Barycenter: The Balancing Point
Our solar system consists of the Sun and the many millions of celestial bodies, including large planets and microscopic dust particles, which orbit around it. As a unit, the solar system has a center of mass, its balancing point. At this point, the system would balance like a spinning plate atop a circus performer's balancing stick. This point, called the barycenter, is the exact point about which all the bodies in the solar system orbit. Since the Sun is vastly larger and heavier than all the other bodies combined, the solar system's barycenter is very close to the Sun—but not at the Sun's center. Thus, while all the other solar system bodies seem to orbit the Sun, they, including the Sun, are actually orbiting a point in space just beyond the Sun's outer layer.
Binary bodies are two celestial bodies held together by mutual gravitational attraction. In this project, you will learn how mass affects the location of their barycenter. You will discover the mathematical relationship between the masses of binary bodies and their distances from their barycenter. You will prepare a model of the Earth-Moon system and determine the orbit that each body follows as it orbits the barycenter of the system. You will also discover the location of the barycenter for most planet-moon systems.
Purpose: To model the barycenter of binary bodies.
- one-hole paper punch
- 1/2-by-3-inch (1.25-by-7.5-cm) piece of thick paper, such as a file folder
- 6-foot (1.8-m) or longer cord
- 1 pound (454 g) modeling clay
- food scale
- 5/16-by-48-inch (0.78-by-120-cm) wooden dowel
- yardstick (meterstick)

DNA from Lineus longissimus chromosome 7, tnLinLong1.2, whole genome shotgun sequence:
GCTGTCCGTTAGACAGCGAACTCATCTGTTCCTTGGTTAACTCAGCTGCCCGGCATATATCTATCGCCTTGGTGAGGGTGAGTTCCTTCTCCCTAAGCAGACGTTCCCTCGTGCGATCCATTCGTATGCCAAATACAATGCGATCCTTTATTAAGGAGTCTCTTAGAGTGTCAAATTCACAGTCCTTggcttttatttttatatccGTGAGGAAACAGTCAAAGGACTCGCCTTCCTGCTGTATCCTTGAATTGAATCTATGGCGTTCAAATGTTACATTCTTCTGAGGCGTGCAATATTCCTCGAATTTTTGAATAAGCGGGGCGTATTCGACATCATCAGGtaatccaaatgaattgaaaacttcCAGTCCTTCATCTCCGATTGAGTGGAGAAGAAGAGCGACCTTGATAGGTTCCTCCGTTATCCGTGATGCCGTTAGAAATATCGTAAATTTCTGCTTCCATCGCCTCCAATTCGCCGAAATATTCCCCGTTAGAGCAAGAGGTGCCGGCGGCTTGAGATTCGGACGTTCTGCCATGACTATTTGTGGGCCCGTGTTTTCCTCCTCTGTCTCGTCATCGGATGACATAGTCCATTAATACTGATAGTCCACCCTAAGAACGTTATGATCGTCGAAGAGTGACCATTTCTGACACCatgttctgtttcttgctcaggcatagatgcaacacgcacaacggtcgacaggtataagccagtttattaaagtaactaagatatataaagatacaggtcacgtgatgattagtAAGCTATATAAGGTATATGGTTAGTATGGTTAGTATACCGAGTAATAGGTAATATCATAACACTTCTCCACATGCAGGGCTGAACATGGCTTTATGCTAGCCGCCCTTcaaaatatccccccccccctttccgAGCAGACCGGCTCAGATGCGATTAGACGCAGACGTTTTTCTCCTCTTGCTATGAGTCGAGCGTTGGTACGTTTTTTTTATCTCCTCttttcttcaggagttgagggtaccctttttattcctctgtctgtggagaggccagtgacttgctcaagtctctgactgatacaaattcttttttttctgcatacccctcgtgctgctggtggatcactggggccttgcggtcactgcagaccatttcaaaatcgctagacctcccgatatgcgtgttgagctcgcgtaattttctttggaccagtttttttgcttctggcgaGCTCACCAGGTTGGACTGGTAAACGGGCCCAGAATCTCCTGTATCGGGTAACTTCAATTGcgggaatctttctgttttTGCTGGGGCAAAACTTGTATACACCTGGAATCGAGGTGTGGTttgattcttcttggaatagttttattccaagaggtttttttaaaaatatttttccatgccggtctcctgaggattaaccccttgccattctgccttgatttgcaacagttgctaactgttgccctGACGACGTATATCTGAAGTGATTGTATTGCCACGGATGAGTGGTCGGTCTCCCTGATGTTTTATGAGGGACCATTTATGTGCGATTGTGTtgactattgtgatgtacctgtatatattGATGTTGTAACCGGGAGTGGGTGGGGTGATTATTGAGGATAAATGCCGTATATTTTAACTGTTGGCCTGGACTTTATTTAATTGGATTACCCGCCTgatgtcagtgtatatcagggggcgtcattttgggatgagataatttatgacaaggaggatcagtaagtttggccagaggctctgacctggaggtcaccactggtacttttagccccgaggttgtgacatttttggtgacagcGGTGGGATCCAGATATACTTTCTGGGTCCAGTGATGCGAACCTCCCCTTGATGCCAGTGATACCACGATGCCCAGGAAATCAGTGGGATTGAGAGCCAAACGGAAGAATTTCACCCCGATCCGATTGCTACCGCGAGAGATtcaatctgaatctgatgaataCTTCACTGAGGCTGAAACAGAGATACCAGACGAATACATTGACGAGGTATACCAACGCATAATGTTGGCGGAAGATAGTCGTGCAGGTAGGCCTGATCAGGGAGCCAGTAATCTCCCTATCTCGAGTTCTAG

- Use the paper punch to make a hole in each end of the piece of paper.
- Bend the paper to bring the holes together. Thread one end of the cord through the holes. Tie a knot to hold the holes together. You have made a paper sling for the dowel.
- Tie the other end of the cord to a ceiling hook or other supporting object. Adjust the length of the cord so that the paper sling hangs about chest high.
- Using the food scale, measure two 8-ounce (227-g) pieces. Shape each piece into a ball.
- Stick one end of the dowel into one of the clay balls to a depth equal to the radius of the ball.
- Slide the free end of the dowel through the paper sling.
- Repeat step 5 using the remaining clay ball on the other end of the dowel.
- Determine the balancing point by moving the dowel back and forth in the sling until it balances (see Figure 11.1).
- Measure and compare the distance between the center of each clay ball and the center of the paper sling.
- Gently push one of the balls so that the dowel turns. Observe the motion of the clay balls.
The balancing point is in the center of the dowel, an equal distance from each of the clay balls. The balls move in a circular path around the sling.
Binary bodies are two celestial bodies held together by mutual gravitational attraction. Gravity is a force of attraction between all objects in the universe. Examples of binary bodies are two stars, a planet and its sun, or a planet and its moon. Binary bodies behave somewhat as if they were connected by a dowel. Their center of gravity is called the barycenter (the point between two binary bodies where their mass seems to be concentrated and the point about which they rotate). If the masses of the binary bodies are equal, the barycenter lies at an equal distance from each body. Binary bodies revolve (move in a circular path about a point) about their barycenter.